It’s not every day that a toy first created for people with autism or anyone who stims becomes a viral sensation. Last month, the fidget cube got thrown into the limelight.
This toy, which originally started on Kickstarter, is a small square box with different sensory stimulating exercises from pressing buttons to clicking switches to rotating a lever similar to a game controller. Some of these exercises make noises, and all are meant to relieve stress. In tandem to this tiny box, a competitor arose. Spinners, which are technically an older device, look like a three prong mini boomerang with a central control button. People can press these buttons to make the spinners go, also relieving stress.
Both toys sold thousands of units in the past month in the US alone. There are now also YouTube videos that show how to make your own fidget toy by using 3D printers. As a mother of a child with autism, I am thrilled that these toys are getting such attention and are becoming so widely available. However, many schools have started banning these toys, a decision which is controversial. Here is our take on the current fidget toy interest and why we hope they are here to stay.
Fidget toys in various forms have always existed. For the fidget spinner, there are various conflicting accounts on how the spinner was created. Some credit Catherine Hettinger, a chemical engineer, with inventing a similar spinning device after witnessing boys throwing rocks at the police in Israel, with the intention of developing a way to release pent up energy. Other potential sources for the fidget spinner include Scott McCoskery, who invented a spinning device to cope with his own fidgeting behaviors at work.
The fidget cube is a more recent creation, funded through a Kickstarter in 2016. Brothers Matthew and Mark McLachlan created the device in response to their fidget tendencies and a lack of appropriate options for the workplace to relieve those behaviors. They wanted to create something that would be suitable for a professional setting and also provide many fidget choices. The Kickstarter was incredibly successful, earning well over three million dollars.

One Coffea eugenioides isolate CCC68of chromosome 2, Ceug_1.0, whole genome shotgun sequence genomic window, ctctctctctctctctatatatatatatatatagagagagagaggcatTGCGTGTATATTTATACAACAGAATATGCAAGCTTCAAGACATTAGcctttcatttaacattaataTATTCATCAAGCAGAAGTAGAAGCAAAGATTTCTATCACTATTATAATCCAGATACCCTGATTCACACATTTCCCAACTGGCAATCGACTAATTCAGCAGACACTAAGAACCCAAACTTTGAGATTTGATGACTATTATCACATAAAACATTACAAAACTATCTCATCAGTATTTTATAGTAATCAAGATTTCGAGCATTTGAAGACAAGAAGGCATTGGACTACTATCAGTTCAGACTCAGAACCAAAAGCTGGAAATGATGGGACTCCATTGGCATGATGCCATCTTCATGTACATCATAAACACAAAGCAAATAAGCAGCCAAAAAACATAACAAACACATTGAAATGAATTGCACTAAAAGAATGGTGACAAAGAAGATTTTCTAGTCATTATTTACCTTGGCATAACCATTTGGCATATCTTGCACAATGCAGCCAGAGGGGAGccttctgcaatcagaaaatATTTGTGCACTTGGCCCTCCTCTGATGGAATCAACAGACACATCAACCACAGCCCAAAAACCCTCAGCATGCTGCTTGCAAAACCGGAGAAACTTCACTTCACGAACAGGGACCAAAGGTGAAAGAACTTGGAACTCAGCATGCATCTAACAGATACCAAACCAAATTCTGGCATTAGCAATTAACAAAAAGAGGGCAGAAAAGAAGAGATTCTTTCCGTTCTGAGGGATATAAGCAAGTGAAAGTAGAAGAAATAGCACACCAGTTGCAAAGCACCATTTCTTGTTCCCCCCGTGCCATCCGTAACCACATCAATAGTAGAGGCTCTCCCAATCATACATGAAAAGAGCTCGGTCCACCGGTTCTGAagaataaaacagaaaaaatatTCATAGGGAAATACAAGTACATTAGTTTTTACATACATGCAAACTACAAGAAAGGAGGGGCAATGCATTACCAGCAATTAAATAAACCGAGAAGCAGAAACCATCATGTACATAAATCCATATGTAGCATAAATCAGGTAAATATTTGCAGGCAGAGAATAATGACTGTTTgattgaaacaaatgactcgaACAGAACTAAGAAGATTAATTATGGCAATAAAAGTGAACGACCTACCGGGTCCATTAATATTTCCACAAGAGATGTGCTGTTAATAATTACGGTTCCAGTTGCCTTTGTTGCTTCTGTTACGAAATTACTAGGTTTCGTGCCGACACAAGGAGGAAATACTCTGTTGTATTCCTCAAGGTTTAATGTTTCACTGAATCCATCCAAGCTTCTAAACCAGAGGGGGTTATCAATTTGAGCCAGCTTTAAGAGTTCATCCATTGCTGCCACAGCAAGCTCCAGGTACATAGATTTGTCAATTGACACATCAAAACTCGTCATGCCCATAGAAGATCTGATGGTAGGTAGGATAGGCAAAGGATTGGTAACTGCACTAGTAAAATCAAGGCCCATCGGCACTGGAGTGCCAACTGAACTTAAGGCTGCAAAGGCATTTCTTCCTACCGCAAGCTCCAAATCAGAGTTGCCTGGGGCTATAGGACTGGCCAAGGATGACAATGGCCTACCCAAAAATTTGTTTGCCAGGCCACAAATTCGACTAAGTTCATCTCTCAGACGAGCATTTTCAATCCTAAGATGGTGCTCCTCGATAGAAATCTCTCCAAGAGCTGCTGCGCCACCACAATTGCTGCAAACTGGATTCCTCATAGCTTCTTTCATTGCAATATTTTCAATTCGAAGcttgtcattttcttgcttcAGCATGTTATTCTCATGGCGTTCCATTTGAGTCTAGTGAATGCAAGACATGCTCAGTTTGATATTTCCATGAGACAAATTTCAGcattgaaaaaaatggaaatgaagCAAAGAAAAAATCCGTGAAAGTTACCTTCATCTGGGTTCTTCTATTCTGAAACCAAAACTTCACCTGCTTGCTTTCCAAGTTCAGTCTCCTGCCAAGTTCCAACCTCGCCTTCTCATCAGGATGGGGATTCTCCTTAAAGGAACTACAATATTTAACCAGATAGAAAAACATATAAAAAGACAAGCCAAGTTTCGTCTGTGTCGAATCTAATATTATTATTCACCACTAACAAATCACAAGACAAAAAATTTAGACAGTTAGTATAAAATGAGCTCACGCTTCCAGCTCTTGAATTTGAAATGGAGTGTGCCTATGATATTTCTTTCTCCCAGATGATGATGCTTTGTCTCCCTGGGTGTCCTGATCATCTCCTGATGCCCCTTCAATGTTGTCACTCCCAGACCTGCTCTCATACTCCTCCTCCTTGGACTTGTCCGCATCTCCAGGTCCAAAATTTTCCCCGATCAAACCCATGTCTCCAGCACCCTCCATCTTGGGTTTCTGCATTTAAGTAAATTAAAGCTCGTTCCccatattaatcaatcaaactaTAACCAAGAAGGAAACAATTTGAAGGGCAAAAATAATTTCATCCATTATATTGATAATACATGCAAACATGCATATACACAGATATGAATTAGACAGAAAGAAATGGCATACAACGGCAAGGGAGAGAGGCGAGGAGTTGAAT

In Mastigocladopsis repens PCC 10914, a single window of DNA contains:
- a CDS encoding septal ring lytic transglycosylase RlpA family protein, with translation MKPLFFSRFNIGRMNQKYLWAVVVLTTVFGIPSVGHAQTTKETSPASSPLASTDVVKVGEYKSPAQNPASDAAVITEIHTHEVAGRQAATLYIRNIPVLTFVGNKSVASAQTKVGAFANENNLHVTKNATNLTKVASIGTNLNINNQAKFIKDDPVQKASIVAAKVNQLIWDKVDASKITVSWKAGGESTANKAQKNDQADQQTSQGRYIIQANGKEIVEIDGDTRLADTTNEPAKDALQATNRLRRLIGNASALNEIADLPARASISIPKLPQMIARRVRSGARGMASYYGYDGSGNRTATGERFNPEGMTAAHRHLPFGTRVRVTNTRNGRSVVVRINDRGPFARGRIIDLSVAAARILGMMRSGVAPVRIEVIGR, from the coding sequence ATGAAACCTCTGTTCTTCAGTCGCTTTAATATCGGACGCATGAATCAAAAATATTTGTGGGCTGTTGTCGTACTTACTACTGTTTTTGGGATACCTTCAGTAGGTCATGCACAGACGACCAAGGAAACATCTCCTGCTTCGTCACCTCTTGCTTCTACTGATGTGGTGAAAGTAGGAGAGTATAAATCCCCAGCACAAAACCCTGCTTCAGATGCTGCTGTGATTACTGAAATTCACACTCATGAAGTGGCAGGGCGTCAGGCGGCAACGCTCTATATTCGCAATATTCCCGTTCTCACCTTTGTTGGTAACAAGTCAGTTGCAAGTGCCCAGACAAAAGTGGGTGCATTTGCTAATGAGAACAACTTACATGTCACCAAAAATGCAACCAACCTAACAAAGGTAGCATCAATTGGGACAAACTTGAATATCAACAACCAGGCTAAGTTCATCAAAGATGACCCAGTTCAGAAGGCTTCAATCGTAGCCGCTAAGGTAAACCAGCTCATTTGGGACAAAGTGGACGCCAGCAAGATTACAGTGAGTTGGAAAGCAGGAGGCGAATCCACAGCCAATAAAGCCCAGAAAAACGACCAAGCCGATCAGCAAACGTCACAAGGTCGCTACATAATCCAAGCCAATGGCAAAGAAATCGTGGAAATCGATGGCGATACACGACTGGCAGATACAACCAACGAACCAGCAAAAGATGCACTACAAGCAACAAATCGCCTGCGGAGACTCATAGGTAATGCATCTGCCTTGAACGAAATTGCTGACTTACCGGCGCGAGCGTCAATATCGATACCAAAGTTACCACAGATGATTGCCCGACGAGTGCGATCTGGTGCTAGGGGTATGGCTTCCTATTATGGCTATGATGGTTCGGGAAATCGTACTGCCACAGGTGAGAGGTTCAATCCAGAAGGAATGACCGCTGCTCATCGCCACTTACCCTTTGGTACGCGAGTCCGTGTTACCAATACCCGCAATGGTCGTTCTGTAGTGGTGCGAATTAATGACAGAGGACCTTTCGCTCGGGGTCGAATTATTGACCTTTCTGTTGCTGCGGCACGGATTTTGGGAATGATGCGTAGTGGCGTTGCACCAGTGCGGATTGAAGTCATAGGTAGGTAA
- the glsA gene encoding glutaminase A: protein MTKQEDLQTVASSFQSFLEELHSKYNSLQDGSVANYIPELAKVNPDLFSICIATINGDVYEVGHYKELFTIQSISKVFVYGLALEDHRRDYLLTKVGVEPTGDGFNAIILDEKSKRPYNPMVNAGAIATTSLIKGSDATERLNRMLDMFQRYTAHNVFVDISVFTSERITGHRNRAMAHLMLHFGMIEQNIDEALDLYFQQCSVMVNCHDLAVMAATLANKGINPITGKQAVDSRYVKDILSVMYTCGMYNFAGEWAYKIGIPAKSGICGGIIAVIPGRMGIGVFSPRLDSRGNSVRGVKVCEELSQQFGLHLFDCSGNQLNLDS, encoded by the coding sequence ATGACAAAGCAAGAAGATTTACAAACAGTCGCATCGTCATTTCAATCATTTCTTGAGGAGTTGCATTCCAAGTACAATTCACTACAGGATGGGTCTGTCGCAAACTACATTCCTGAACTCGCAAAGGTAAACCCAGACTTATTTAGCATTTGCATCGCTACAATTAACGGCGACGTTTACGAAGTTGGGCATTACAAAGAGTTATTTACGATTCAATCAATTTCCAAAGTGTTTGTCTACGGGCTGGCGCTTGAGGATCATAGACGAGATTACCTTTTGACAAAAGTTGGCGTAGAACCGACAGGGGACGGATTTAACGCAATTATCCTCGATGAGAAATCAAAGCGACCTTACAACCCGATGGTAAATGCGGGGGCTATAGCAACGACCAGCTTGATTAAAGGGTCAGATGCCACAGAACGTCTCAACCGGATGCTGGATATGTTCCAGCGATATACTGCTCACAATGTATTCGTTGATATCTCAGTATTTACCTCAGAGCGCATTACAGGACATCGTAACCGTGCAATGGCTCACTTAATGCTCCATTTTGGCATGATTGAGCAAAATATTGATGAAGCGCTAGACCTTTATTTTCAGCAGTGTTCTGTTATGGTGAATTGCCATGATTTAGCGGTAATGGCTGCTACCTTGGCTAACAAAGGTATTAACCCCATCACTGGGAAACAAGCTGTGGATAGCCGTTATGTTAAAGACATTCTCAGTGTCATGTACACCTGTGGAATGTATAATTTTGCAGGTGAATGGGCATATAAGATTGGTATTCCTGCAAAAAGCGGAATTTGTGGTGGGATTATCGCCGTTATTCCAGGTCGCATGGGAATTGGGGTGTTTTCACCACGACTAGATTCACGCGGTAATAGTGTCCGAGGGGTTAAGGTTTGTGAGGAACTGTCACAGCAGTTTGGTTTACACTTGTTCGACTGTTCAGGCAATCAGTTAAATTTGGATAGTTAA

There are many other fidget toys options out there besides these two popular toys. Fidget rings are an excellent way to keep hands busy. In a previous article, we mentioned sensory pens, which users can touch for calming tactile sensations. Of course, the well-known stress ball is technically an essential fidget toy and comes in several tactile and visually appealing options. There are even rare earth magnets that one can use for fidget purposes, which make interesting noises when rolled together. These do not even begin to cover all the options, and there is plenty to find by checking online for unique fidget toys.
Why Kids and Adults Like it
Fidget toys mainly give people something to do with their hands. For individuals with autism, this is of particular importance. Those with autism will sometimes stim in stressful situations – these behaviors can include spinning, hand flapping, and rocking. These are behaviors that often get an odd look in public, so fidget toys are an excellent way to stim without it being too obvious.
Many fidget toys also make noise. The sounds can be calming to those who stim. Even someone without autism understands the satisfaction of popping bubble wrap.
People without autism, especially those with ADHD and chronic anxiety, also enjoy these toys as a calming mechanism. While they do make noise, they tend to be less intrusive than pen clicking or similar behaviors. They can help people with impulse control issues, such as skin picking, focus on something else.
Neurotypical adults and kids alike have also started enjoying these fidget devices as a means to cope with everyday stressors at school and work.
Why Schools have Banned it
There is a considerable controversy over some schools banning fidget toys now that they have become so popular. Many of these districts argue that fidget toys distract and make too much noise in class, particular the spinners and the clicking options on the cube. There is also a safety argument that the boomerang ones can become airborne and hurt people.
Detractors argue that the fidget toys can help students stay focused rather than distract. While some kids might use them as a toy to show off, many children would find great benefit from using a fidget cube in class to help concentrate. Hopefully, there will be more of a push for quiet fidget toys.
We’ve found that these toys are perfect for our son with autism. They help relax him, especially when we’re traveling. These devices are typically small and portable, ideal for taking on a plane or long bus ride. We’ve also found these tools can help with hand-eye coordination.
Our only caution is that these devices, especially the noisy options, may annoy fellow passengers. I like the fidget cube as it does have several quiet options and fits comfortably into one’s hand.
Do your kids use any fidget toys? How have they helped your family?